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An elegant solution to wildlife that really is a nuisance
The Grass Is Always Greener

A weed is a plant out of place. A dandelion might be a very desirable plant in my garden if I use its leaves for a salad, but it is not a plant I want in my lawn. If I find it in my lawn nobody complains if I try to kill it.
I left a 30-foot tall pine trunk standing in my back yard as a wildlife tree. As the insects devour the tree, the birds feed on the bugs. I enjoyed watching the woodpeckers drilling their nest into the pine trunk, nesting and raising their young in the tree. That’s why I left the trunk there.
The very same birds are a nuisance if they start hammering holes in the eaves of my home. I am prohibited from killing them. I don’t even want to kill them. I just want them to stop destroying my house. I want them to feed where I want them to feed.
After all, I went out of my way to provide them a perfectly good pine trunk. I know the birds don’t know about or appreciate my effort. They are just birds being birds. And I am a dad being a dad. I have a right to protect my property and provide a home to my family. I make no apologies for that.
 This is different from a residential community deciding what to do about deer that are eating their azaleas. Deer browsing on azaleas do not interfere with a homeowner’s ability to earn a living and pay his bills.
Those same deer browsing on an azalea nursery’s inventory are a different thing entirely. When they forage through the nursery those deer are causing economic losses to a business that employs people and feeds families.
If the deer browse my wife’s pansies out of the flower pot right next to the doorbell on the front porch, as happened this spring, nobody loses a paycheck, goes hungry or cannot pay their bills.
 Losing a pot of pansies is a minor irritation and I now know better than to leave pansies out unattended overnight. What we are allowed to do about nuisance wildlife depends on the impact they have on our lives. Eating a pot of pansies on a residential porch should not be a capital offense for a deer.
 However, if I am a farmer and have $800 invested in each acre of soybeans, losing one acre of beans to deer grazing wipes out the profit from the 16 acres they did not eat. It does not take long to go bankrupt farming if you let the deer treat your fields like a giant food plot. Deer browsing on a hunter’s food plot is to a farmer’s field what the wildlife tree I left for woodpeckers is to my home.
I encourage one, I can’t abide the other.
We recognize the right of people to earn a living from the sweat of their brow. When wildlife species become an economic burden to a farmer, business or industry, they don’t just go out and bang away at them. If deer become too numerous around a farmer’s fields they can be harvested during the normal hunting season.
However, if the plants are in the field, letting the deer eat their fill is not an option.
Looking at all the options, controlling deer in the middle of the crop growing season is usually most economically accomplished by harvesting by rifle.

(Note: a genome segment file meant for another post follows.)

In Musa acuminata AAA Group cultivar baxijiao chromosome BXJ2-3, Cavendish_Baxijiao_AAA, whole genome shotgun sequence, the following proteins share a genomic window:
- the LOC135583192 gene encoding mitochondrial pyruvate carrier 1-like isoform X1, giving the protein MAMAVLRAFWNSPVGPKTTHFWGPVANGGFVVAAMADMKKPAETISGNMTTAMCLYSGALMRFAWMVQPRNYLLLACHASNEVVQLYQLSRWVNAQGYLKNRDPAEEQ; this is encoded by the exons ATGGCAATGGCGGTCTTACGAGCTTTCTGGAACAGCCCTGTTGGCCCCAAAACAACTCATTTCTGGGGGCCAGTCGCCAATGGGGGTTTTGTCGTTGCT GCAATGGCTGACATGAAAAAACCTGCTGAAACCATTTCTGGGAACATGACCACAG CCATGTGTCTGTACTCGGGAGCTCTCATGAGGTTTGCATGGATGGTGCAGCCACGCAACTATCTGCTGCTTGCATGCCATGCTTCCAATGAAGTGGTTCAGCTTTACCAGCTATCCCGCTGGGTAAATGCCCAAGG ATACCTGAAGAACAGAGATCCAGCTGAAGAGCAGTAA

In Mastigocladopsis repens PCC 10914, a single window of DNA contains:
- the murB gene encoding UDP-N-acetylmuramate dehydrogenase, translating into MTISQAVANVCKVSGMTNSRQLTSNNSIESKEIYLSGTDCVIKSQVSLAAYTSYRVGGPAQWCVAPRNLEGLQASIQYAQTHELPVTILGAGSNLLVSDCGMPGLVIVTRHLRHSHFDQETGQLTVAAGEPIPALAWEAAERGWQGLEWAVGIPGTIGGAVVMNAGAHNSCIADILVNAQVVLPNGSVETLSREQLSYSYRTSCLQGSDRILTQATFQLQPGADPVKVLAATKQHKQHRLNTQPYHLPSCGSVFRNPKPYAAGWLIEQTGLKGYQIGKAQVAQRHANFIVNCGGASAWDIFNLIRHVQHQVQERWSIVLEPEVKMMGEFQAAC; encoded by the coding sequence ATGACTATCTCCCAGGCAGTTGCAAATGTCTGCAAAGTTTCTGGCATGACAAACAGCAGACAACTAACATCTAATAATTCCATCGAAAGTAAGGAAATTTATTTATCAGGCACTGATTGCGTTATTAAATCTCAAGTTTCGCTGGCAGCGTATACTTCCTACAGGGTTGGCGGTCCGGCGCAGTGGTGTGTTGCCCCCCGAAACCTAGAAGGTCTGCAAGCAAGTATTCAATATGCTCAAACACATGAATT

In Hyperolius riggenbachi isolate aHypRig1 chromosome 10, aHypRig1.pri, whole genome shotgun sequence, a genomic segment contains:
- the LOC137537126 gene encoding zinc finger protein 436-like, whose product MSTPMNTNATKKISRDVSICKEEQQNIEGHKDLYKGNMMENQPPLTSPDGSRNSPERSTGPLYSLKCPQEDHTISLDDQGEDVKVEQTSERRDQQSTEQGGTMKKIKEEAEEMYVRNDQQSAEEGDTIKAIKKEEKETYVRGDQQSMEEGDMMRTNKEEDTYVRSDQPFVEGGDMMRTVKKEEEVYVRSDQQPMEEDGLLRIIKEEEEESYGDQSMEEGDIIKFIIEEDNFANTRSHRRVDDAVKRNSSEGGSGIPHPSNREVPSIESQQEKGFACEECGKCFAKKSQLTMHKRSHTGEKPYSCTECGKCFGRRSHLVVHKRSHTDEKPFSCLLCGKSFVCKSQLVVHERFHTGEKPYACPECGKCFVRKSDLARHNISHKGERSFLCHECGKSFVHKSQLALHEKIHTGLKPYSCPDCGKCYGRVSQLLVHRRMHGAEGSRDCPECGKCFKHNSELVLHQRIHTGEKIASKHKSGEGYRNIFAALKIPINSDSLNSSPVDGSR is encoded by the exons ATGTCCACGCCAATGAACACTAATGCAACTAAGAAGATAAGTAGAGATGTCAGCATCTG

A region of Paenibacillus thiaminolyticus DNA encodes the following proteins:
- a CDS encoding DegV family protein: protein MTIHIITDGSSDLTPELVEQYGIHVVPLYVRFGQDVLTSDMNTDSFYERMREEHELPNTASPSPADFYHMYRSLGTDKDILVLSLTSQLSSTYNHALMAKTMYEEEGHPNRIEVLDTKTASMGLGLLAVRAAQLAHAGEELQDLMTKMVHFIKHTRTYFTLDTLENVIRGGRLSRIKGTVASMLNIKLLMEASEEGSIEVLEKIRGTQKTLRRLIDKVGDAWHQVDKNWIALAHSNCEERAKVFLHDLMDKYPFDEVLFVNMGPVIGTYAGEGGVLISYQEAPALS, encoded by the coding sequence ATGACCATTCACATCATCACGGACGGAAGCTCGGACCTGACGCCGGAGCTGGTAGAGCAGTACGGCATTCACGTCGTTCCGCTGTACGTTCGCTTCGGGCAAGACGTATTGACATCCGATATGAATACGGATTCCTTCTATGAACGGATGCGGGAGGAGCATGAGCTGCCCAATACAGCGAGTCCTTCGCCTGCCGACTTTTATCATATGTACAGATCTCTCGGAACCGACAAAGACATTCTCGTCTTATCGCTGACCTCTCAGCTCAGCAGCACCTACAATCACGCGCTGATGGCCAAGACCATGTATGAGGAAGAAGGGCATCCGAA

Standing in the middle of the field with your arms raised to the sky chanting “Deer Be Gone! Deer Be Gone!” in a loud voice while spinning in a clockwise direction just does not work.
Growers, the sane ones anyway, apply for a permit from DNR for harvest of a specific number of deer. This is yet another opportunity to climb on my soapbox and yell as loud as I can about the consequences of Americans becoming disconnected from the land.
Far too many people over the age of 12 see all deer as Bambi. There are consequences to removing the apex predators from an ecosystem.
We knocked out the bear, wolf, panther and American Indian from the top of the food chain and replaced it with Europeans. We did a great job of controlling deer populations to the point that the white tail deer was close to extinct in Georgia. DNR has managed us back into a healthy deer herd. Part of that management is balancing deer herd development with the economic engine of the state — agriculture.  
A major tool in managing the deer population is hunting. If you don’t like hunting, fine, don’t do it. Those who do hunt are providing a valuable service to all of us and to the deer herd.
Whether hunting during the regular deer season or off season under a special permit, many American hunters use the opportunity to help feed the hungry.
Since 1993 Georgia Hunters for the Hungry (GHFTH) has been donating harvested venison to Georgia food banks. GHFTH is a partnership among the Georgia Wildlife Federation, Georgia Department of Natural Resources and the Georgia Food Bank Association.
Last year the Walmart Foundation donated $35,000 to support the program. The donation paid for processing 20,000 pounds of meat to serve 60,000 meals throughout Georgia to the hungry through Georgia’s food banks.
It seems to me to be an elegant solution to a real world problem. Help protect the food supply, help keep the Georgia deer herd healthy, help keep an American family farm in operation, help keep a business solvent in difficult economic times, and help feed the less fortunate the healthy protein they need.
As usual, the American farmer and the American hunter – those with the closest ties to the land, rarely get the thanks or respect they deserve for doing the right thing. Lucky for us, they don’t do the right thing for praise or adoration from us. It’s hard wired into them. It goes back to character: doing the right thing when no one’s looking.
It used to be a pervasively American thing. Don’t worry. You wouldn’t understand.   

Gardner lives in Keller and is the UGA extension agent for Glynn County, serving South Bryan.

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